Create a winning personal profile for your resume
Being one of the first things an employer will see on your resume, your resume profile is often the difference between a bad resume and a good resume, or a good resume and an outstanding resume. This makes getting the profile right very important. Use the following advice and resume profile examples to help create your own winning profile statement.
Your profile statement is a short summary of your resume. It should take the best of what your resume has to offer, and condense it into a short paragraph. It is not dissimilar to your covering letter, though it will usually be less specific to your chosen employer. Follow the same rules you would follow when writing your profile statement as you would when writing your covering letter. For example, write clearly and succinctly, demonstrate your best and most relevant attributes, and make it clear which industry or field you have the desire to work in. This last point can instead be included in an objective section, though not everyone includes an objective statement.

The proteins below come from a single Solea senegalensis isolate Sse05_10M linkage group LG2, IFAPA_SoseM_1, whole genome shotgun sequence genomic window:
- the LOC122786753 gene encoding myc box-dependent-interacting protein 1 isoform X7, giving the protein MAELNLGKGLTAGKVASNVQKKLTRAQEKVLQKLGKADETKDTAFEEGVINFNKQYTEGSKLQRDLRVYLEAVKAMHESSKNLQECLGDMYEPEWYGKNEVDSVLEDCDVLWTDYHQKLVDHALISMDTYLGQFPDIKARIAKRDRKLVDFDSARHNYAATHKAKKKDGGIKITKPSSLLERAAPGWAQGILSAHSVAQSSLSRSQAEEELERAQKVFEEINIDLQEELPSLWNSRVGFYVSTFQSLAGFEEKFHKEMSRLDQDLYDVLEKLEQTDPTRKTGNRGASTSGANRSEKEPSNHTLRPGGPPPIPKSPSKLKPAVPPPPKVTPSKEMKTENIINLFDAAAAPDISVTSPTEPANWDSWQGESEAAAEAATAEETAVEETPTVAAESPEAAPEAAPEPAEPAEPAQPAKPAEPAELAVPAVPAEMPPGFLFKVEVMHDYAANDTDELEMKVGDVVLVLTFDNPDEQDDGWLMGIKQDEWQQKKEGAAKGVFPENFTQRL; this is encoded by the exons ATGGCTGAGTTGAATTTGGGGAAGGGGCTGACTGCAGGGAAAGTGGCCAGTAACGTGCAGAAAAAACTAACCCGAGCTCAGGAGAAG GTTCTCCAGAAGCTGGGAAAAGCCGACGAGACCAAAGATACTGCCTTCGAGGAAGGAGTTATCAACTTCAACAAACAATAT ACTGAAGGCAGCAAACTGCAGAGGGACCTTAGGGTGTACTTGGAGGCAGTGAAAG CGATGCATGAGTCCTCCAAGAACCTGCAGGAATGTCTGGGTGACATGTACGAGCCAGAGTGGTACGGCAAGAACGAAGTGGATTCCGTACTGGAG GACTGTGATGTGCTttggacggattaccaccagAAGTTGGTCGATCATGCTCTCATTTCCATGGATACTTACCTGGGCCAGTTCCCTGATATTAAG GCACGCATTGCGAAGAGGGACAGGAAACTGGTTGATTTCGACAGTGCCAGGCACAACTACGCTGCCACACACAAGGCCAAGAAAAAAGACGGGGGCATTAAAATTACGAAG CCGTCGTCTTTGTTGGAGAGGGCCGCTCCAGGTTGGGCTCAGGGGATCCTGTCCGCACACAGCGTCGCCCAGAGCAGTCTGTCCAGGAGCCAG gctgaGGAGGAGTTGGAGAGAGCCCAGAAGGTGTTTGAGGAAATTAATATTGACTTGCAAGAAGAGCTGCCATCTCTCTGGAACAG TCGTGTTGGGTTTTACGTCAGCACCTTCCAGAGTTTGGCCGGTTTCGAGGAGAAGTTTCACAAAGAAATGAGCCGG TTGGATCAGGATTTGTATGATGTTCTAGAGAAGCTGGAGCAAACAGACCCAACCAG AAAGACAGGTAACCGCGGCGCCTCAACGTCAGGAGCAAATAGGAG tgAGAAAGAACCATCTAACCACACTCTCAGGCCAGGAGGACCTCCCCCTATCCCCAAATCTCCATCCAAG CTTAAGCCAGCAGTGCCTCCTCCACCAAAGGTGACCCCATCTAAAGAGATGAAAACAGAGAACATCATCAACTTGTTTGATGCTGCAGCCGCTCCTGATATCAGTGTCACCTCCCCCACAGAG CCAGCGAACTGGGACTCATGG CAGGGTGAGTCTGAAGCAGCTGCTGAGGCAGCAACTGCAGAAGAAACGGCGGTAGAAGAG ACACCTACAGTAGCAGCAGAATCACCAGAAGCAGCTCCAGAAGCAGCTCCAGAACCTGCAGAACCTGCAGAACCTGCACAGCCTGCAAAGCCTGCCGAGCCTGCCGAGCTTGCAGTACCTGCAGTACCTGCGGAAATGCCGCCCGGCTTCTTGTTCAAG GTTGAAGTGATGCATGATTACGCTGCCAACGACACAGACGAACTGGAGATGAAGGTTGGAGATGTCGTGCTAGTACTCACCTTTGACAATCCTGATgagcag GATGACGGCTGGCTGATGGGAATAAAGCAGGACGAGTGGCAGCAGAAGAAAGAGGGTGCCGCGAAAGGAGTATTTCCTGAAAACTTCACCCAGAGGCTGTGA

- Useful advice to follow
- Define what you can offer – Many profile statements simply label skills, but this is not good enough. If you have proven ability then get right to the point.
- Use a little personality – Do not forget to include a few personal characteristics which can describe in as little words as possible the kind of person you are. It is better to include characteristics which can be supported with evidence.
- Use language to your advantage – Even if you are the best candidate for the role, if you do not write the profile well enough that you can come across as unskilled or unmotivated. Like everywhere in your resume, avoid the use of first person, and you can even avoid third person if you phrase your sentences properly.
Resume profile examples
The following is an example of a good profile statement – “Customer-focused sales team manager with a proven track record of sales growth, over-target earnings, and customer satisfaction. Flexible and adaptable to changing commercial priorities with highly successful plan implementations to improve poorly performing sales teams. “. Within this example there would ideally be quantitative performance measures for a specific candidate. It is always a good idea to include language that implies actions, such as ‘organized, planned, coordinated, delivered’ and so on.